(Last Updated: December 2014)
My Opinions on rifle calibres - December 2014

Previously in 2013 I argued the pairing of what I thought was a good combination of medium bore rifle calibres. Here in this post I challenge myself on that argument and using reason and logic (at least my reason and logic) to look at what would be better choices. In this article I use the term calibre, but cartridge would probably be a better or more accurate term to use. One cannot consider the calibre alone without considering the cartridges and without considering the rifles chambered for those cartridges and their limitations. For this reason I will refer to the cartridges instead.

If you think about it, there are no one perfect medium rifle cartridge for doing it all. A lot of people will argue about this and would mention the popular cartridges: in South Africa people would mention the .30-06 Springfield or the 7x57 Mauser or the .270 Winchester, in the United States of America people might argue the .308 or the .30-06, in Europe people might argue the 7x64 Brenecke in Norway or Swede people would argue the 6.5x55, in Japan it might be the 8mm Mauser. Change the scene from hunting to target shooting and cartridges of a different type would get mentioned like 6.5 Creedmore or the 6mmBR or the .338 Magnum. Talk about varmint and people will start to change there minds and mention the .223 and the .22-250 or the .243 or the .222 Swift. But a game ranger might argue the .375 H&H or the 9.3x62 some would say a .30-30 would be fine and others might want a .400 Jefrey.

The pattern that emerges from the previous paragraph is that pairing medium bore rifle cartridges, according to me, is all relevant to what you aim to do. The second thing we can see is that it is not practical to have only one rifle in one cartridge.

Also, ask yourself this question, why do I only want one rifle cartridge to do everything if 20 rifles could be better? Well, this is a reasonable question and everyone's answer will differ.
Not everyone have space for 20 rifles.
Not everyone have the money to afford 20 proper rifles.
Some countries have limitations on the amount of rifles, i.e. a normal person in South Africa at the moment can only have two rifles if he/she already have a self defence weapon and a shotgun. Or 4 rifles if he/she does not have any other firearms. Except when he/she is a dedicated hunter or dedicated sports shooter or collector.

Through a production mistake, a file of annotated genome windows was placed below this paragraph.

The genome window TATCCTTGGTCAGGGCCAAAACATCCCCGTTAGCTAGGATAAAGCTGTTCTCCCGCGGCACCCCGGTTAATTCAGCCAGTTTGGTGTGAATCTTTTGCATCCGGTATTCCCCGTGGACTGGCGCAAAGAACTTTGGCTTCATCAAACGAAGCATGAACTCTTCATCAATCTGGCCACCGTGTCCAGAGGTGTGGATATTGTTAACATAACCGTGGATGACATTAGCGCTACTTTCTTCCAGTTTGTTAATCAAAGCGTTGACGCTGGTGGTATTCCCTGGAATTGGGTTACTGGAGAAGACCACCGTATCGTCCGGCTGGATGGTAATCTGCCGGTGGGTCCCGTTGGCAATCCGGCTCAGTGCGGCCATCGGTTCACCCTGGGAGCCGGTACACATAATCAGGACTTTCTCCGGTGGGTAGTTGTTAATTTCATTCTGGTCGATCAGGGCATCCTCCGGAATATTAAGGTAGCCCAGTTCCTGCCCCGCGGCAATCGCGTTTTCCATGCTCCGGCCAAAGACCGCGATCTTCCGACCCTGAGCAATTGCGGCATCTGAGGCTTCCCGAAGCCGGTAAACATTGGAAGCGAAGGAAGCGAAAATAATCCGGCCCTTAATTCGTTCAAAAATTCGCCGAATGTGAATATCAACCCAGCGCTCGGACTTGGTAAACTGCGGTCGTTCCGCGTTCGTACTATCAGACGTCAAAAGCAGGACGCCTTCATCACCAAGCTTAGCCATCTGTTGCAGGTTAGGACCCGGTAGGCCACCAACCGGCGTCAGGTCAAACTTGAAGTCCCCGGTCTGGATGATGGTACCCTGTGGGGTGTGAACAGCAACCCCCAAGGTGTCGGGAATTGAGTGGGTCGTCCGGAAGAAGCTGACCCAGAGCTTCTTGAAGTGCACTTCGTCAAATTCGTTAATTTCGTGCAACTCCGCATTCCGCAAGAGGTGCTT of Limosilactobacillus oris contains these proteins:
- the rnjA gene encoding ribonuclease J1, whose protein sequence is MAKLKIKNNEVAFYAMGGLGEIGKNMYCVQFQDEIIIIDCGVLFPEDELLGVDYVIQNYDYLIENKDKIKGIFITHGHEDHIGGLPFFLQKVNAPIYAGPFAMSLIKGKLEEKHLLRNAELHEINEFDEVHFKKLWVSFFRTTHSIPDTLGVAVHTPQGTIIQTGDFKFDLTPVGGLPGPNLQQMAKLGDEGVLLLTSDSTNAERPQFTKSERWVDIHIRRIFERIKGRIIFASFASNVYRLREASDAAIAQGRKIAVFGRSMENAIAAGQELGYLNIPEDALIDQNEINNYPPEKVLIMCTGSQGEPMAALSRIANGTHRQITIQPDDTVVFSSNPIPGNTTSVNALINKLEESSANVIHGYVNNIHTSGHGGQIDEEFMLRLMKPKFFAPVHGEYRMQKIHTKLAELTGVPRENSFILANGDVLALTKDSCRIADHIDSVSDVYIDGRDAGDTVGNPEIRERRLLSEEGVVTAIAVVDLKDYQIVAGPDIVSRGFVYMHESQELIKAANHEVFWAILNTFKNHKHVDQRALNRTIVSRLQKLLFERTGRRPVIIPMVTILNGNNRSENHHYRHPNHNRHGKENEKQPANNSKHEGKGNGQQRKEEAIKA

I think the sensible thing to do before buying a rifle would be asking yourself these questions:

1. What will I use the rifle for?
Some considerations may be:
  1. Do I want the rifle to serve a dual purpose or single purpose?
  2. Will you use the rifle as a dual purpose and say for 30% hunting and 70% Target shooting?
  3. Will it be a dedicated hunting rifle.
  4. Do I want a accurate tack driver.
  5. What type of target shooting will I do?
2. What distances do I plan on shooting?
Do I want to kill a Eland bull at 300 meters? Do I want to hunt Steenbok at 75 meters? Do I want to shoot a Jackal at 300 meters?
3. What size animals do I plan on shooting if I am to shoot animals?
  1. Will I be shooting varmint for pest control?
  2. Will I be hunting deer or antelope and what size?
  3. Will I be defending people on a safari from dangerous African wild?
4. What will the shooting circumstances be?
  1. Will I be hunting in open plains or bush or hills?
  2. Will I be shooting from a bench?
  3. Will I be waiting for the animal to hunt or will I walk and stalk the animal?
5. What Ammunition will I be shooting?
  1. Will I shoot standard factory ammunition?
  2. Will I reload my own ammunition?